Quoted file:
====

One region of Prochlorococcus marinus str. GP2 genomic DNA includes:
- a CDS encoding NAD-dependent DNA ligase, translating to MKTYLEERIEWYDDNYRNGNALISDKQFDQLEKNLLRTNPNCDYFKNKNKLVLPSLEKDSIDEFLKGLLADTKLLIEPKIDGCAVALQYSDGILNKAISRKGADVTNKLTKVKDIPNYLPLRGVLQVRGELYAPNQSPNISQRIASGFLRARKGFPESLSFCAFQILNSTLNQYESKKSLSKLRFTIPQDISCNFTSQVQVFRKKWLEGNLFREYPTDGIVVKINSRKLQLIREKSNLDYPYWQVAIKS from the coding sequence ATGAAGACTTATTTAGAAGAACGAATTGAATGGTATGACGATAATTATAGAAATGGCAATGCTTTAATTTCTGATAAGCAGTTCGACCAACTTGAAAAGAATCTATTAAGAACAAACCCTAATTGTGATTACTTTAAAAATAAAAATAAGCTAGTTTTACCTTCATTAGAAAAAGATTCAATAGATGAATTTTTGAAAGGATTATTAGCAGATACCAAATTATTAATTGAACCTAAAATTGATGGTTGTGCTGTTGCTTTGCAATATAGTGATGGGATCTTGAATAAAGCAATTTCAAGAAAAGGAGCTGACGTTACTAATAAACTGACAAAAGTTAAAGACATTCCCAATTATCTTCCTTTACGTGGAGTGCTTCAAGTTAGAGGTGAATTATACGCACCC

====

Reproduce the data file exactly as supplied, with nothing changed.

One region of Prochlorococcus marinus str. GP2 genomic DNA includes:
- a CDS encoding NAD-dependent DNA ligase, translating to MKTYLEERIEWYDDNYRNGNALISDKQFDQLEKNLLRTNPNCDYFKNKNKLVLPSLEKDSIDEFLKGLLADTKLLIEPKIDGCAVALQYSDGILNKAISRKGADVTNKLTKVKDIPNYLPLRGVLQVRGELYAPNQSPNISQRIASGFLRARKGFPESLSFCAFQILNSTLNQYESKKSLSKLRFTIPQDISCNFTSQVQVFRKKWLEGNLFREYPTDGIVVKINSRKLQLIREKSNLDYPYWQVAIKS from the coding sequence ATGAAGACTTATTTAGAAGAACGAATTGAATGGTATGACGATAATTATAGAAATGGCAATGCTTTAATTTCTGATAAGCAGTTCGACCAACTTGAAAAGAATCTATTAAGAACAAACCCTAATTGTGATTACTTTAAAAATAAAAATAAGCTAGTTTTACCTTCATTAGAAAAAGATTCAATAGATGAATTTTTGAAAGGATTATTAGCAGATACCAAATTATTAATTGAACCTAAAATTGATGGTTGTGCTGTTGCTTTGCAATATAGTGATGGGATCTTGAATAAAGCAATTTCAAGAAAAGGAGCTGACGTTACTAATAAACTGACAAAAGTTAAAGACATTCCCAATTATCTTCCTTTACGTGGAGTGCTTCAAGTTAGAGGTGAATTATACGCACCC